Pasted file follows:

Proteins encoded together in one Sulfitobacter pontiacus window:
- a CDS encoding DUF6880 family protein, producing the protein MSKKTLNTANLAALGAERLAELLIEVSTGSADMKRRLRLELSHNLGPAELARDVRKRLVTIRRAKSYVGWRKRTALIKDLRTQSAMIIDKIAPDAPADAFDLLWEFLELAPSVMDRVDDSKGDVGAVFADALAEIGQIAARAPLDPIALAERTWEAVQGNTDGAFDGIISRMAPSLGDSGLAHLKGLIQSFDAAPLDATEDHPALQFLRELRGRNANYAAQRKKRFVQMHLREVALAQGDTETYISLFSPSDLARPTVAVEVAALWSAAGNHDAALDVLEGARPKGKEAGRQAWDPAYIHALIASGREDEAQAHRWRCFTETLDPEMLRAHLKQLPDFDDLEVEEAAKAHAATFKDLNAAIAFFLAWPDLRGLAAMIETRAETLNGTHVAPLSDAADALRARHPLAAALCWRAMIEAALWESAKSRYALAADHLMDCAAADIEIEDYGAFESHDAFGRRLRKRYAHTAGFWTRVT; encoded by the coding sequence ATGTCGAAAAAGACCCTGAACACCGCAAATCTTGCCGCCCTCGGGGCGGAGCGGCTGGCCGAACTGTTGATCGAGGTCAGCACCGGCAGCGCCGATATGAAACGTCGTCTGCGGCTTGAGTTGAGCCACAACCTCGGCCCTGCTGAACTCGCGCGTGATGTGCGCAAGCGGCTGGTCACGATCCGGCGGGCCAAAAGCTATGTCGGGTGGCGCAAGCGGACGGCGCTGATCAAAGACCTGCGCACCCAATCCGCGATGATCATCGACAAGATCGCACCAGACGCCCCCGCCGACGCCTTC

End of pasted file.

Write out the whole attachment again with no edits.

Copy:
Proteins encoded together in one Sulfitobacter pontiacus window:
- a CDS encoding DUF6880 family protein, producing the protein MSKKTLNTANLAALGAERLAELLIEVSTGSADMKRRLRLELSHNLGPAELARDVRKRLVTIRRAKSYVGWRKRTALIKDLRTQSAMIIDKIAPDAPADAFDLLWEFLELAPSVMDRVDDSKGDVGAVFADALAEIGQIAARAPLDPIALAERTWEAVQGNTDGAFDGIISRMAPSLGDSGLAHLKGLIQSFDAAPLDATEDHPALQFLRELRGRNANYAAQRKKRFVQMHLREVALAQGDTETYISLFSPSDLARPTVAVEVAALWSAAGNHDAALDVLEGARPKGKEAGRQAWDPAYIHALIASGREDEAQAHRWRCFTETLDPEMLRAHLKQLPDFDDLEVEEAAKAHAATFKDLNAAIAFFLAWPDLRGLAAMIETRAETLNGTHVAPLSDAADALRARHPLAAALCWRAMIEAALWESAKSRYALAADHLMDCAAADIEIEDYGAFESHDAFGRRLRKRYAHTAGFWTRVT; encoded by the coding sequence ATGTCGAAAAAGACCCTGAACACCGCAAATCTTGCCGCCCTCGGGGCGGAGCGGCTGGCCGAACTGTTGATCGAGGTCAGCACCGGCAGCGCCGATATGAAACGTCGTCTGCGGCTTGAGTTGAGCCACAACCTCGGCCCTGCTGAACTCGCGCGTGATGTGCGCAAGCGGCTGGTCACGATCCGGCGGGCCAAAAGCTATGTCGGGTGGCGCAAGCGGACGGCGCTGATCAAAGACCTGCGCACCCAATCCGCGATGATCATCGACAAGATCGCACCAGACGCCCCCGCCGACGCCTTC